10 Reasons Hollywood Film Scores are the World’s Greatest Form of Music

Trevor Thompson and Antonio Sanchez

Trevor Thompson interviews Birdman composer Antonio Sanchez (Epicleff Media)

Most people know the James Bond theme music or the Pirates of the Caribbean theme. The upcoming SCORE: A Film Music Documentary, now raising funding on Kickstarter, has uncovered the international cultural importance of film scores, including the creative history of Hollywood’s finest maestros. And its (slightly biased) executive producer, Trevor Thompson, has comprised the following list of reasons why film scores are the greatest music of all time:

1. They Have Universal Appeal

Katy Perry is big. The Beatles are HUGE. But film music is iconic. You might not know the name of the composer who scored your favorite film. But if you have a favorite film, a big reason why it’s your jam is the music. It’s hard to imagine, but there are people out there who haven’t heard “Blank Space.” Many of them have seen a movie, though. If you go anywhere in the world and play an iconic film score like Star Wars, chances are [the people there] know it. And love it, too.

2. Film Music is Every Genre of Music Combined Into One

It’s the most non-judgmental form of music out there. Blues, jazz, classical, rock, R&B, soul, gospel, country, fugues, techno, electronica, Gregorian chants. You name the genre, there’s a film score that’s incorporated it before. So if you like ANY form of music in the world, you’ll like a film score, too.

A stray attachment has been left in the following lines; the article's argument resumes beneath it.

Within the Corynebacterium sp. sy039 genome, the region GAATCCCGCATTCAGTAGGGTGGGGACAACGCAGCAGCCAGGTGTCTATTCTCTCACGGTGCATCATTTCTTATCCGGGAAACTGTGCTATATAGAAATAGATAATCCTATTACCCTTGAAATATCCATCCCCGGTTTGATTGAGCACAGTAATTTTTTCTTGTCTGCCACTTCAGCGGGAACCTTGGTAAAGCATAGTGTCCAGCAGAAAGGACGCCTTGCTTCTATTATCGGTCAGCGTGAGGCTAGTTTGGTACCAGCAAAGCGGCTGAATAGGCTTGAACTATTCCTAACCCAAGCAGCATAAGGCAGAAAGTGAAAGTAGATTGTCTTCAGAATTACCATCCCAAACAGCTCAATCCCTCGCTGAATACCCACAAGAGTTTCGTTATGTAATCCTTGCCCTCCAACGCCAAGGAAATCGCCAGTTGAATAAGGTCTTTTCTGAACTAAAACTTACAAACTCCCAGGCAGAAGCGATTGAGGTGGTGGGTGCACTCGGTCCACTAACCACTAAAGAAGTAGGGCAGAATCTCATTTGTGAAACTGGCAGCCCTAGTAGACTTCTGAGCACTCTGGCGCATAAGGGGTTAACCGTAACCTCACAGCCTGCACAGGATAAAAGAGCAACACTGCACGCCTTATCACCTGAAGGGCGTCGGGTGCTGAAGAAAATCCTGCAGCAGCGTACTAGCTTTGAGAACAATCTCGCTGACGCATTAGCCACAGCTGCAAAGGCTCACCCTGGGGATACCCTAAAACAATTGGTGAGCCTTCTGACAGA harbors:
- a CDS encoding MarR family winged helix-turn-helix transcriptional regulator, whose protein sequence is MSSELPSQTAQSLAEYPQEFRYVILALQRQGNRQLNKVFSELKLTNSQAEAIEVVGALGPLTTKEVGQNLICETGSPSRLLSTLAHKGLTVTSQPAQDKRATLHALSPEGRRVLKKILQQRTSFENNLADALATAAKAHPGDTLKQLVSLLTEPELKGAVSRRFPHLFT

3. Pig Teeth

Sometimes traditional instruments aren’t good enough for film composers. Sometimes they have to get creative. That is, more creative than usual, when designing sounds. Sure, you can program some synth sounds. But you can also do what composer Marco Beltrami has done before and just order a pig skull off eBay. He used the teeth of a dead pig as a rhythm instrument in The Homesman. And he’s considered a relatively normal composer.

4. Not One, Not Two, Not Three, Not Four, Not Five … Not Six

No, we’re not talking LeBron James and his predicted championships in Miami. We’re talking the number of film scores a composer does in a year. LeBron James, meet Christophe Beck, the man who scored SEVEN films last year, including a little film called Frozen. A single movie in today’s world can call for two hours of original music. That’s about as much music as TWO Beyonce albums. So take that, multiply it by seven, and that’s one year of work for composer Christophe Beck. What do you think about that, Kanye?

5. There Are 24.2 Billion Reasons to Love Hans Zimmer

And that number continues to increase each year. Hans Zimmer is the man behind the sounds of The Dark Knight, Gladiator, Pirates of the Caribbean, Inception, The Lion King, Interstellar, The Da Vinci Code and plenty of other box office hits. According to Box Office Mojo, films he has scored have combined to gross $24.2 billion worldwide. Comparatively, the director of the two most successful films of all time, James Cameron, has directed movies worth less than one-fourth of Zimmer’s films.

6. The West Was Won … By Immigrants